I acquired a new track toy, a 2003 VW Beetle Turbo S. My friend and I have been wrench turning some parts to get it ready for the tough life of a track toy, but at a recent event, I had difficulty getting the car started at times. I originally thought it was a battery related problem given that the battery in my VW Beetle was rather old, but even after changing the battery, I was having intermittent issues getting it started. The starter sometimes didn’t even sound like it was turning, and other times, there was a bit of a whine after the car did start. I decided to bite the bullet and swap out my VW Beetle’s 1.8T starter electrical parts and ever since then it has been turning over without issues! It was an easy fix, and while these steps were on a Beetle Turbo S with the O2M 6-speed transmission, the procedure will be very similar on a 02A 5-speed equipped 1.8T MkIV vehicle.
MkIV VW 1.8T Starter Motor DIY
MkIV VW 1.8T Starter Motor DIY
18MM Socket or Box Wrench
Socket wrench and extensions (10″ or 12″)
VW Parts Needed:
Starter appropriate for your car – can be found in eEuroparts’ VW electrical parts category.
Make sure you get it for the appropriate VW transmission. The OEM 1.8T starter VW part number for the 6-speed (Found in Beetle Turbo S and GTI 337) ends in 02M. Volkswagens with the 5-speed 02A transmission use different starter parts.
Step 1: Remove the battery
Disconnect the two battery cables from the top of the battery using your 10 mm socket, then remove the bracket holding the bottom of the battery with the 13mm socket and the extensions. Then wiggle the battery out of place (This is much harder on a Beetle than the Golf due to the shape of the fender, just be careful and work it around until it comes out).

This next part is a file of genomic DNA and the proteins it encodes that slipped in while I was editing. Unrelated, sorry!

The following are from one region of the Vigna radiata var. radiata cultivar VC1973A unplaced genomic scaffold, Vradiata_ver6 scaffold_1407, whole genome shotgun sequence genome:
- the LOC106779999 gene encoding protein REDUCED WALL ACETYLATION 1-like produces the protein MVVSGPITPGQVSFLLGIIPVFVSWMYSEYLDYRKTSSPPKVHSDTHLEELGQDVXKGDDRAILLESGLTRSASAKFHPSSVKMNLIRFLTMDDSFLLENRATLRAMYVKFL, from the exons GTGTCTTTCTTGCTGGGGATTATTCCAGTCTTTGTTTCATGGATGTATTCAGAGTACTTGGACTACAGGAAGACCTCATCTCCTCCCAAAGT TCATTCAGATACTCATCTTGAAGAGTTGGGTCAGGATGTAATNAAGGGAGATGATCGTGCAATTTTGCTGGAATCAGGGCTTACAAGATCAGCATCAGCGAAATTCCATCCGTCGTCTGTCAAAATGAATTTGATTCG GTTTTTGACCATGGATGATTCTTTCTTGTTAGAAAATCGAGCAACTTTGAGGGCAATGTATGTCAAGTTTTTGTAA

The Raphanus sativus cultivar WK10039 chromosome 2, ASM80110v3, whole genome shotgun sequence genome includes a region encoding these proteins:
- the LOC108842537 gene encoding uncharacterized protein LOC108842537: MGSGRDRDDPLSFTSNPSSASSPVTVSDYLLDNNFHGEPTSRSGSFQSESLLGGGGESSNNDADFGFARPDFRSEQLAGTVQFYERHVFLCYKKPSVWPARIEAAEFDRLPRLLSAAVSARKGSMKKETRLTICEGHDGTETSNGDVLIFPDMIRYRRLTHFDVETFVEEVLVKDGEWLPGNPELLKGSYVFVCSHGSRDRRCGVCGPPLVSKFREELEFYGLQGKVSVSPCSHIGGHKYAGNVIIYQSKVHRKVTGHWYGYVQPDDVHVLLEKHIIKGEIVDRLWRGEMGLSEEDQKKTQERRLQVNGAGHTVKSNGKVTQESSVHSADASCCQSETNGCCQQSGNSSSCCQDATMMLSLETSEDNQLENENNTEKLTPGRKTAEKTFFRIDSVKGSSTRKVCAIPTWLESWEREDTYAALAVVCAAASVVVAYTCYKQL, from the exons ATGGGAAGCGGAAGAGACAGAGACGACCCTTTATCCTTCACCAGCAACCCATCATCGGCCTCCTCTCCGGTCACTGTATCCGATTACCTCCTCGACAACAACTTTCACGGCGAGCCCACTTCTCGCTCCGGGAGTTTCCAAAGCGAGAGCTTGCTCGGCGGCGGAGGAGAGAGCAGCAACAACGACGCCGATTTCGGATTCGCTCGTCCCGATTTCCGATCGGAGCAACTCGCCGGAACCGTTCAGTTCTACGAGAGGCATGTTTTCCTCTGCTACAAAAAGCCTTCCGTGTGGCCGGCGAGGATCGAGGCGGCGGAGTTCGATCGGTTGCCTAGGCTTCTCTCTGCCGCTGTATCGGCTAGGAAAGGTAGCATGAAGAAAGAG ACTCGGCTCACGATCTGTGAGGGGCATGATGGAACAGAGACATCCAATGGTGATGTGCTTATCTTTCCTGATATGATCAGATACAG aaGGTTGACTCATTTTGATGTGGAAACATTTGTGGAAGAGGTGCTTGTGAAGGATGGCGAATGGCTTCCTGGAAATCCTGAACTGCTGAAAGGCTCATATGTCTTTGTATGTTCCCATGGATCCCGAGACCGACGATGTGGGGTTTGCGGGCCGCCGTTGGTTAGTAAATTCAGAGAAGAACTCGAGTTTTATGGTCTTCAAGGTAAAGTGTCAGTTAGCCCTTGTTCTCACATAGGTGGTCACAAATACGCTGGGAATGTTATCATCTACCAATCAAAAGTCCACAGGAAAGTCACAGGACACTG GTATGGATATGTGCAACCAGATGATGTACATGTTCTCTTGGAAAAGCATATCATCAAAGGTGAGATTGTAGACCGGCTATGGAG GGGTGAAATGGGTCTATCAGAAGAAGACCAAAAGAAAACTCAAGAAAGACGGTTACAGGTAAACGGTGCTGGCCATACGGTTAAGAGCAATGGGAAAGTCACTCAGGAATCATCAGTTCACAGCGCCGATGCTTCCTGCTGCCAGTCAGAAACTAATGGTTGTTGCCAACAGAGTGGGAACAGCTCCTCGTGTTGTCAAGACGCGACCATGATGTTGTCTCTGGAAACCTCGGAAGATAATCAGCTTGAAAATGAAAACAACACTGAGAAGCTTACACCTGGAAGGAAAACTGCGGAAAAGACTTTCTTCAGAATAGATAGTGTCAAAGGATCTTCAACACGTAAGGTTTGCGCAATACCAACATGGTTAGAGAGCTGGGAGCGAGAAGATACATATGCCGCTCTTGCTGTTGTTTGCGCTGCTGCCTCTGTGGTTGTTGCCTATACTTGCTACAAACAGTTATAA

Step 2: Remove the battery tray
There are a bunch of 10mm bolts holding the battery tray in place, remove them all. There should be 4 below the battery itself, one towards the fender; and in the case of the Beetle, you will have a bolt on the left holding the VW power steering reservoir to the battery tray.
Step 3: Disconnect the battery cable from the starter
The positive battery terminal is connected to the starter and held in place with a 13mm socket. There is also an electrical connector to the starter that requires you to pinch the connector and pull it off. Here is a picture of after I removed the battery cable and the other connector.
Step 4: Remove the Upper Starter Bolt
This will be a bit tight. My friends and I who work on cars like to say we live life a 1/4 turn (of the ratchet) at a time. This was more like 1/16. Use an 18MM deep socket and slowly work the bolt out. I had to pull the plastic tray holding the wires out of the way just a bit to get to that bolt.
Step 5: Climb under the car and remove the lower starter bolt. You will now be working around the car’s power steering lines, and the oil pan, so it will again be a very slow removal process as you have very little throw on the racket.
Step 6: Slide the old starter part out. It is easiest to pull out all the way from above the car. Now you will be able to slide in the new starter parts. Simply reverse the procedures above to install the new starter and button things up.
That’s it! Thanks for looking, and if you have any questions about the Volkswagen parts we used in this job or similar tasks, feel free to ask in the comments below, thanks for reading!